Fortunately for the rest of us South Africans, the apartheid police state often shot itself in the foot. On the one hand, after a horrifying exposé of jail conditions in Drum magazine at the end of the 1950s, it passed a total censorship statute on anything that went on inside prisons.
On the other hand, it incarcerated three of South Africa’s best poets – Dennis Brutus on Robben Island, Breyten Breytenbach and Jeremy Cronin in Pretoria Central – convicted for anti-apartheid activities. Surprise: after their eventual release, all the jails’ brutality and cruelties came out in graphic print for the world to read.
Tyrone August’s welcome, and overdue, biography – Dennis Brutus, The South African Years – is based on the author’s doctoral dissertation at the University of the Western Cape.
This book both gives us readers the most thorough biography to date on Brutus, though there is nothing about where and how his seven children completed school and made their lives. The book focuses on how Brutus’ poems were influenced by the poets he read at school and university. Hopefully it will aid his poems becoming more prominent in future anthologies of South African poems, and in school books.
Brutus is one of the most underrated poets of South Africa. Among this reviewer’s treasured books are two collections, inscribed and autographed in his incredibly neat calligraphy.
All told, Brutus published 12 collections, starting in 1963 with Sirens, Knuckles, Boots and culminating in 2005 with Leafdrift. In addition, Worcester State University (US) brought out a selected poetry collection in 2004 to honour his 80th birthday.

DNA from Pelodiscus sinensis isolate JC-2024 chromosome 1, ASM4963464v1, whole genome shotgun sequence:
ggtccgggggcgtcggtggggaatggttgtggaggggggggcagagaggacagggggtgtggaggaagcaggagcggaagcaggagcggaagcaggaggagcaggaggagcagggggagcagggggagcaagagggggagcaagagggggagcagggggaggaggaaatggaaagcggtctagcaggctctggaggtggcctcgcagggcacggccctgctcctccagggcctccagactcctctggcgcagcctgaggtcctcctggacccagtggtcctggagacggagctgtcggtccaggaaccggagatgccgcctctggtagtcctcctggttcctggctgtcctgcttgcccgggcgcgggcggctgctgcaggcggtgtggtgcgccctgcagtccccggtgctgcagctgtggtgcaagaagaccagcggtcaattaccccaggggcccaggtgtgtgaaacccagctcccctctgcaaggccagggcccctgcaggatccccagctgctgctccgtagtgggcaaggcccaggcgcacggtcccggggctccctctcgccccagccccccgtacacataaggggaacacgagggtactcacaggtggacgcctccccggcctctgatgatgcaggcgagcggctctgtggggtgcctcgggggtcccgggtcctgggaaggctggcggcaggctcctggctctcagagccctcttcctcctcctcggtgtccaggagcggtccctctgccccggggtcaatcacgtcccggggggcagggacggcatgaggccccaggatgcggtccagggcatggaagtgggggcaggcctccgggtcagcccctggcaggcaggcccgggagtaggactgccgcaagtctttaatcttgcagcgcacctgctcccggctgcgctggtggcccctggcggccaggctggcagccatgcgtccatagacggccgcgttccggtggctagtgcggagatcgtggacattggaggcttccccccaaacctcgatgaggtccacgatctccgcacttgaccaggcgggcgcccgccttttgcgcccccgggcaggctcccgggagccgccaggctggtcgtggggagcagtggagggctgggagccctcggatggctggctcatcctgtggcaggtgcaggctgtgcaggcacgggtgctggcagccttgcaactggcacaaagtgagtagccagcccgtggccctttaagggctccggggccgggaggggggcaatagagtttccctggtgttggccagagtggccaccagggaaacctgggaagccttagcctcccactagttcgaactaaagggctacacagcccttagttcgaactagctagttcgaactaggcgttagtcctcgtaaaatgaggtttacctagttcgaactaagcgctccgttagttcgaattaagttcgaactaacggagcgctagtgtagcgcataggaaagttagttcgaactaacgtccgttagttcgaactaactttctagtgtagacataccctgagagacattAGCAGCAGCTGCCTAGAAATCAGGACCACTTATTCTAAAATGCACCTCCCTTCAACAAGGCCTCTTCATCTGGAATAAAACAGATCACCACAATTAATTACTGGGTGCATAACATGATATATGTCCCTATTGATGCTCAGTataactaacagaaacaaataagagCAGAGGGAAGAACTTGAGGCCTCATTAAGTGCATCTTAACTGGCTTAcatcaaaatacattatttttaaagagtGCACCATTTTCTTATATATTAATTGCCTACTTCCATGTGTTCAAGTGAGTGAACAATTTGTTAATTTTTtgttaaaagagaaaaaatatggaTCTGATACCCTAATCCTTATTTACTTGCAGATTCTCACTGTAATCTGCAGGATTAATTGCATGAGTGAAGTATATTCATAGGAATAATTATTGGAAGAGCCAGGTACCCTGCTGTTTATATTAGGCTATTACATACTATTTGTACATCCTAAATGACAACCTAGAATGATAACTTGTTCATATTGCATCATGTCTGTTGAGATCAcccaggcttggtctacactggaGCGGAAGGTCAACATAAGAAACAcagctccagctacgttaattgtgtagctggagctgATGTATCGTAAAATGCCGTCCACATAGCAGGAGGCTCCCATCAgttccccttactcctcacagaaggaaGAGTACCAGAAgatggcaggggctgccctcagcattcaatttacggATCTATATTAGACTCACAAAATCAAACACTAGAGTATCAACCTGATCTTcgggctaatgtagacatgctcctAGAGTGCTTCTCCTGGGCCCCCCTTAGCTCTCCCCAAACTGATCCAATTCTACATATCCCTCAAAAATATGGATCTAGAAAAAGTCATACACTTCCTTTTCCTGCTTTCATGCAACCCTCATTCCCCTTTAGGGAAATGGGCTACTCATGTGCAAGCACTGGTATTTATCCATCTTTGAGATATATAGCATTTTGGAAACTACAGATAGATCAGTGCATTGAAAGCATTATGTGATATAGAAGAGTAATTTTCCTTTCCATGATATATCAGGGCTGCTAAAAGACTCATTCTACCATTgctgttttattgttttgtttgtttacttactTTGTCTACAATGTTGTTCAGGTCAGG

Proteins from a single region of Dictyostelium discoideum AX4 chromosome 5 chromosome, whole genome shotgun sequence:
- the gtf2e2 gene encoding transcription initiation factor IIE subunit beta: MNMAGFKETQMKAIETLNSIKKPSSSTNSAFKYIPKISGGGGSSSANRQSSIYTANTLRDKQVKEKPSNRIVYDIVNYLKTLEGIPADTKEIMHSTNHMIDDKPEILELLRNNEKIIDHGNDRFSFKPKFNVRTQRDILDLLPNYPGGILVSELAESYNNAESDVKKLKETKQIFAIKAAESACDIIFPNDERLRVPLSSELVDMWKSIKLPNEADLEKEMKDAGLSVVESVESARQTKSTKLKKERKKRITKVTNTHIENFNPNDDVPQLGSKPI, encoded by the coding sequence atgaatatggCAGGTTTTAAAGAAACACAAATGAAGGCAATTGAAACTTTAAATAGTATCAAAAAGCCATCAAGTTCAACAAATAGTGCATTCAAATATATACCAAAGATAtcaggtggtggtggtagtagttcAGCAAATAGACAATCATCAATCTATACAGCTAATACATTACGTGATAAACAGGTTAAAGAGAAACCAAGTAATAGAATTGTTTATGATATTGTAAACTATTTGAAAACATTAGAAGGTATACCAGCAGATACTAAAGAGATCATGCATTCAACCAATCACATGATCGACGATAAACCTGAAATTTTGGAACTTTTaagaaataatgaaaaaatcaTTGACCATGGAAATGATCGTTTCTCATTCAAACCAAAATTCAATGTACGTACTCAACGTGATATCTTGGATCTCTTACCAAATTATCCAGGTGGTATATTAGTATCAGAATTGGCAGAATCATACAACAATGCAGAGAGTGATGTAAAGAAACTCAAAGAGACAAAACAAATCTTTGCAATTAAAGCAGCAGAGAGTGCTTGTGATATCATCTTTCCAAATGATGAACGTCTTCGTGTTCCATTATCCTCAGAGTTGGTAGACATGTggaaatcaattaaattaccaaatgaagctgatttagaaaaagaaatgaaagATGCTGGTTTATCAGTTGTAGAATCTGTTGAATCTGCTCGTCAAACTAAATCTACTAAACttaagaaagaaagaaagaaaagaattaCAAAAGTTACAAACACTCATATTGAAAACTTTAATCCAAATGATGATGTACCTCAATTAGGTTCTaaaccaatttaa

That none of his collections were published in South Africa testifies to apartheid police state censorship: leftists passed from hand to hand copies of his poems. This samizdat circulated in handwritten, typewritten, and later photocopied sheets of paper.
Brutus was born in 1924 in the country today named Zimbabwe; his parents returned to South Africa two years later. He started teaching in 1950 and married in the same year. The government banned him from teaching in 1961 because of his anti-apartheid activities, depriving him of earning a living.
Jail and exile
Brutus fled to eSwatini (Swaziland), then a British colony, in 1963. The British colonial authorities refused to grant him a residence permit. He crossed the border to Mozambique. The PIDE secret police in Portuguese colonial Mozambique handed him over to the South African police’s Special Branch that targeted political activists.
He was shot trying to escape, and sentenced to 18 months on Robben Island. Repeated beatings, and harrowing assaults, culminated in months of solitary confinement, causing hallucinations and nervous breakdown. He finally left South Africa on a no-return exit permit in 1966 after his release.
Read more: Dennis Brutus: South African literary giant who was reluctant to tell his life story
His first job in exile in the UK was as campaign director of the International Defence and Aid Fund, which raised money to hire lawyers to defend political prisoners and to send subsistence allowances to their next of kin.
In 1971 he emigrated to the US, becoming a professor in the English Department at Northwestern University. In 1975 he co-founded the African Literature Association. From 1986 he became professor of African literature at the University of Pittsburgh. He returned to South Africa in 2005 as an honorary professor at the University of KwaZulu-Natal. Involved in wider causes than just in South Africa, such as the Southern African Social Forum, he died of cancer in 2009.
Dennis Brutus’ achievements were two-fold: as a political activist and as poet.